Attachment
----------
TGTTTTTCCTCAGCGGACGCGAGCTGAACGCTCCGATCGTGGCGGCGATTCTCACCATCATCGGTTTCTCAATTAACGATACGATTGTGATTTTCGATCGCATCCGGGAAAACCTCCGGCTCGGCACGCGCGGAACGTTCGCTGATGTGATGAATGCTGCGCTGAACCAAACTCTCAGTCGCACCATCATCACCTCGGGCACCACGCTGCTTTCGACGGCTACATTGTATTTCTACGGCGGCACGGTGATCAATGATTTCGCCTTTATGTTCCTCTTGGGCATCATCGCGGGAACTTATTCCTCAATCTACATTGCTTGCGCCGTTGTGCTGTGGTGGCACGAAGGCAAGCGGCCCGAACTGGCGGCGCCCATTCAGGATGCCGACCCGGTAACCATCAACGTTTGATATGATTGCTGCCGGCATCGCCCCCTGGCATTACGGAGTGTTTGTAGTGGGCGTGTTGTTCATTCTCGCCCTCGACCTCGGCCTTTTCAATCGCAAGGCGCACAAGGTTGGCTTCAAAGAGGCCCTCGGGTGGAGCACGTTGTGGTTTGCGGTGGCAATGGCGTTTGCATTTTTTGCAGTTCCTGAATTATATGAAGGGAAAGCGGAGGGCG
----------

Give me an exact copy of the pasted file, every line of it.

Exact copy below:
TGTTTTTCCTCAGCGGACGCGAGCTGAACGCTCCGATCGTGGCGGCGATTCTCACCATCATCGGTTTCTCAATTAACGATACGATTGTGATTTTCGATCGCATCCGGGAAAACCTCCGGCTCGGCACGCGCGGAACGTTCGCTGATGTGATGAATGCTGCGCTGAACCAAACTCTCAGTCGCACCATCATCACCTCGGGCACCACGCTGCTTTCGACGGCTACATTGTATTTCTACGGCGGCACGGTGATCAATGATTTCGCCTTTATGTTCCTCTTGGGCATCATCGCGGGAACTTATTCCTCAATCTACATTGCTTGCGCCGTTGTGCTGTGGTGGCACGAAGGCAAGCGGCCCGAACTGGCGGCGCCCATTCAGGATGCCGACCCGGTAACCATCAACGTTTGATATGATTGCTGCCGGCATCGCCCCCTGGCATTACGGAGTGTTTGTAGTGGGCGTGTTGTTCATTCTCGCCCTCGACCTCGGCCTTTTCAATCGCAAGGCGCACAAGGTTGGCTTCAAAGAGGCCCTCGGGTGGAGCACGTTGTGGTTTGCGGTGGCAATGGCGTTTGCATTTTTTGCAGTTCCTGAATTATATGAAGGGAAAGCGGAGGGCG